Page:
As an example, for presenting "count-compute-judge", he presents the problem of counting the number of people in a large conference hall. I believe it goes something like this, since I don't have the book in front of me right now. The counting technique involves individually counting all of the people in the room. Computing involves determining that each table was designed to hold five people, and many observable tables had about five people sitting at them, and then counting the number of tables in the room. Judgement was to look at the posted maximum capacity of the room and estimate the percentage of the room that was occupied, using that percentage and the maximum capacity.

He presents other examples, from both software and other estimates, to explain other estimation techniques. If you haven't read it, I'd highly recommend reading it before you teach the course. If possible, I'd even suggest it as the course textbook (or a recommended textbook).

Estimation is something that's difficult to teach though. It's one of those things that gets better with experience. However, unlike other things in the "you learn by doing" category, estimation requires you to not only do (as in perform the estimate) but then do what you estimated and track your estimates and actuals and discuss why there are differences.

Although McConnell's book will provide good examples of what it's like to use a number of good estimation techniques, I'd consider using projects in the course. Not only do different estimation techniques provide different levels of accuracy, but some also require a certain amount of historical data with regards to both estimates and actuals. As you progress through more and more projects, you'll gain more historical data while also giving students hands-on experience with using a particular estimation technique.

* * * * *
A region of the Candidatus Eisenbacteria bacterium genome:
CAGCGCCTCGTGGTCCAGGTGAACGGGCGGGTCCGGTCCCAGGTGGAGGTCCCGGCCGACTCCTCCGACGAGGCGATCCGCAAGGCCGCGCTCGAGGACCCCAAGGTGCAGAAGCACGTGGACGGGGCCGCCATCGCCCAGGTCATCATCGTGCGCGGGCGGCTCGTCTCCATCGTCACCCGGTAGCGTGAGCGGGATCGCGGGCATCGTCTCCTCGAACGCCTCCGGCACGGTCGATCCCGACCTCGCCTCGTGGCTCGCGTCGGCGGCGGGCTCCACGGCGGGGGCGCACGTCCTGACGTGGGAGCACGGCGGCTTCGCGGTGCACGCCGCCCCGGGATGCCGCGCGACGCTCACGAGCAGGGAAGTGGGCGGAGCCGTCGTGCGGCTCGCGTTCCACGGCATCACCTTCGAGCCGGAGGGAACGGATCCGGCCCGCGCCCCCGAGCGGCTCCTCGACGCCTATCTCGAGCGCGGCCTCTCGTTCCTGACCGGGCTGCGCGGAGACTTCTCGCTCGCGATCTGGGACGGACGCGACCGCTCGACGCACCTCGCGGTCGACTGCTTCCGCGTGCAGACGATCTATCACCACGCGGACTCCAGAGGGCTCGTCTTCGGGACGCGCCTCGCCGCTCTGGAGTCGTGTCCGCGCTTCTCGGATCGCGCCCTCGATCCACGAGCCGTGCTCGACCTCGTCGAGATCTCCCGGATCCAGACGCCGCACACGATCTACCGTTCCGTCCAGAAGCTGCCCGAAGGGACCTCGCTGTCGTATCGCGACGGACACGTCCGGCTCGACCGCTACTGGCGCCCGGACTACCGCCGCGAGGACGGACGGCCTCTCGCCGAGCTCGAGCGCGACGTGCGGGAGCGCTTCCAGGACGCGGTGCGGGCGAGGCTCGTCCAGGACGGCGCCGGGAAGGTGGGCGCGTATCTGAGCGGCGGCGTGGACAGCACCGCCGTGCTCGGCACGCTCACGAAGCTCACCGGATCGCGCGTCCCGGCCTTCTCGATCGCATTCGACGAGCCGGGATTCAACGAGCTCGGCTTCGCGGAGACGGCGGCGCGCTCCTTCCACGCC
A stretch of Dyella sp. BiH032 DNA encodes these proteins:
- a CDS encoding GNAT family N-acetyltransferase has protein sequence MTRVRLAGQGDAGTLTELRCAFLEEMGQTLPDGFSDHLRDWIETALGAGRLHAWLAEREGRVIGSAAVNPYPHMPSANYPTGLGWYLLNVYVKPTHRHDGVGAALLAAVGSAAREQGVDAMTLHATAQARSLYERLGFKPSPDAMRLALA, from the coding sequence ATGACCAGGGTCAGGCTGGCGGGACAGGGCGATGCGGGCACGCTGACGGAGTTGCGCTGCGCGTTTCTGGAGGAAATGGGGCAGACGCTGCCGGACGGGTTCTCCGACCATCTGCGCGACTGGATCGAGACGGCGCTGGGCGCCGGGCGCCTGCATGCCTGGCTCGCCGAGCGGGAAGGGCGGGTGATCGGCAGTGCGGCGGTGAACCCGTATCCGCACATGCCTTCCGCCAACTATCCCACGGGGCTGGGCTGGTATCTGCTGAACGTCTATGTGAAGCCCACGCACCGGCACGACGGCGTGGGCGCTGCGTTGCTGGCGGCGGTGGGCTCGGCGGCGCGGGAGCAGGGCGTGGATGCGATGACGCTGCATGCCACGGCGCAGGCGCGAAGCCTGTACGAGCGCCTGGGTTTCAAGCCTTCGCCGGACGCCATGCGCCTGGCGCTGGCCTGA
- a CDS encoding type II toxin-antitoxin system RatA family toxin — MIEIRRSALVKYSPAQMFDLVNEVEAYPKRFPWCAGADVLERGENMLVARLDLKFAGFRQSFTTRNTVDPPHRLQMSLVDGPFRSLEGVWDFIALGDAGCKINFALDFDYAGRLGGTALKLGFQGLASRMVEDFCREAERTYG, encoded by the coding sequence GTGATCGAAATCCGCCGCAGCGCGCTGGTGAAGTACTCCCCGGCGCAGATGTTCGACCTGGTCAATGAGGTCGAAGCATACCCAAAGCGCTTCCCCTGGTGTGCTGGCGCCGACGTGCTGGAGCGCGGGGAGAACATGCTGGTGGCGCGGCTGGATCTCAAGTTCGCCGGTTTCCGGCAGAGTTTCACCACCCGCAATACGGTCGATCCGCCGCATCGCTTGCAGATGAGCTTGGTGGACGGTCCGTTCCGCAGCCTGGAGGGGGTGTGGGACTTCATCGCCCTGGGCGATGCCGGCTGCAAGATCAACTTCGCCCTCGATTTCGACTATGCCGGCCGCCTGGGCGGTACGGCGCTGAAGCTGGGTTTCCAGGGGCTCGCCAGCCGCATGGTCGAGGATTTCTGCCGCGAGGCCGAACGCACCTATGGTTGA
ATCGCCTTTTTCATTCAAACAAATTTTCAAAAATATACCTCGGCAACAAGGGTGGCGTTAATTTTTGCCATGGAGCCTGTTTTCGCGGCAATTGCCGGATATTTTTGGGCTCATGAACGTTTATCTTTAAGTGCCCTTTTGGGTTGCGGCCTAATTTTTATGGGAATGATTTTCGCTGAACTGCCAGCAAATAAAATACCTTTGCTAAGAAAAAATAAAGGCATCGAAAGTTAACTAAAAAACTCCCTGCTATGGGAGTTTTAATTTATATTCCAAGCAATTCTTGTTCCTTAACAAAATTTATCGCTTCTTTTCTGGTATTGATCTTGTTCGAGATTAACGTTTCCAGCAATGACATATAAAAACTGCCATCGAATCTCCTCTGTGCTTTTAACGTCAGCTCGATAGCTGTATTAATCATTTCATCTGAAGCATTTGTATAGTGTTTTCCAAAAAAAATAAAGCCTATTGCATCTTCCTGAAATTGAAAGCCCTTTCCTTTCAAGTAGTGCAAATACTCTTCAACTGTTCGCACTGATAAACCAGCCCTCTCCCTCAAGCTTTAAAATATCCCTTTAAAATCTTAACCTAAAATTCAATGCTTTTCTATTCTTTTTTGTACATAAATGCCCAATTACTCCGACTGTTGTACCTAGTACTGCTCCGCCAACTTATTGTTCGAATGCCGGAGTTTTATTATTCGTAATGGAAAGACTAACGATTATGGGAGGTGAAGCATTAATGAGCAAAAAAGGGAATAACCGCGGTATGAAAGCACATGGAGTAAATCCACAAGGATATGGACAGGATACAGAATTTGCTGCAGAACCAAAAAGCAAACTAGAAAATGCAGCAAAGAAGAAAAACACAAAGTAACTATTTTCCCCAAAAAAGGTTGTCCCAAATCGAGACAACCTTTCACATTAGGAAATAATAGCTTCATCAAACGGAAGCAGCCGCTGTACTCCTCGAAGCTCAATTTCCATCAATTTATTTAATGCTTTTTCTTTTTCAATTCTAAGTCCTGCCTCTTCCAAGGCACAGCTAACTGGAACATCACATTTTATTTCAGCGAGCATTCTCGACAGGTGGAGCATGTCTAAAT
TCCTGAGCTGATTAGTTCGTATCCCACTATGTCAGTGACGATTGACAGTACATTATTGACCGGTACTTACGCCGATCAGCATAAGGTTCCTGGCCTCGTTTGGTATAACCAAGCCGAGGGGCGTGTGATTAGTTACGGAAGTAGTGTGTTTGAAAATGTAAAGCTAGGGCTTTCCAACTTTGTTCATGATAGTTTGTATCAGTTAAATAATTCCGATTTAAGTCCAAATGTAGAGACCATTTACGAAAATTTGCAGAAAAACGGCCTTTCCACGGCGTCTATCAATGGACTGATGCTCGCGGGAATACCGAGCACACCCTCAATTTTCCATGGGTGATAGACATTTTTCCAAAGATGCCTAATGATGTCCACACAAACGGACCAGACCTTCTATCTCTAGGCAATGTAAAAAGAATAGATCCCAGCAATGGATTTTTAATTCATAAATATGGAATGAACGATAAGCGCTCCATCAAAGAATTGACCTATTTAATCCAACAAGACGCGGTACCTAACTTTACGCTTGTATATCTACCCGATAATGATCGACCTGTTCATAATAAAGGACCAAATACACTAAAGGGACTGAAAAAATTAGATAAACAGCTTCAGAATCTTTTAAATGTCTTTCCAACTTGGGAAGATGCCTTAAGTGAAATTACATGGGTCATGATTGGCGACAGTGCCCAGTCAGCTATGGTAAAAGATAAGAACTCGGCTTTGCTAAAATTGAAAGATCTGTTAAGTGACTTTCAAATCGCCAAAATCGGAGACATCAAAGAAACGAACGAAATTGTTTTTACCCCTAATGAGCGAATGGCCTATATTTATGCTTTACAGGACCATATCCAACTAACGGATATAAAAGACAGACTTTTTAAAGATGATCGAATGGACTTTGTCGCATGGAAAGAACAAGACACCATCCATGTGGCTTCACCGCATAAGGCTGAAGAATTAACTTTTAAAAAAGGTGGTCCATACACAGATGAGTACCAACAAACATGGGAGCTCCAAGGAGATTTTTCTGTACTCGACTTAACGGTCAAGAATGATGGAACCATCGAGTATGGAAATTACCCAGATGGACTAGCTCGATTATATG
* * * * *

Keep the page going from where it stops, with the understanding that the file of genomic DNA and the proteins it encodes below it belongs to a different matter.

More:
Depending on the experience level of the student, I might be more inclined to focus on teaching the techniques, when they are appropriate, and their advantages and disadvantages. This would especially be true for undergraduate students or even graduate students with limited professional experience. More experienced students with more large-scale projects under their belts can probably relate to their experiences more and will have a larger historical database of estimates and actuals to draw upon.

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Yes that IS the course text book :) The class will be structured around it. My concerns were what 'example problems' can I conduct in class to help me teach it better rather than just showing slides and talking about it. – PhD Jul 16 '12 at 19:28
@PhD Since that's the book, and it contains numerous examples, then just use those. Or modify them to be appropriate. It's a really good starting point. – Thomas Owens Jul 16 '12 at 19:31
excellent book. the illustration i like to use is a 5-second video i took of a fish tank at the pet store. in the video you can see a swarm of fish swimming about, but you can't see the whole tank. the question is: how long will it take you to count the fish, and how accurate do you think your count will be? ;) – Steven A. Lowe Jul 17 '12 at 8:08

I suggest, that you start the class by giving them a very simple application that has 4 business processes or so. Ask them to do their estimate before learning any thing about the course, then use this application through the course and show how estimation techniques apply to it and where would someone go wrong. I guess what I am trying to say is have the class based on simple case study and apply the principles as you go and show how various factors and/or estimation techniques could give different results.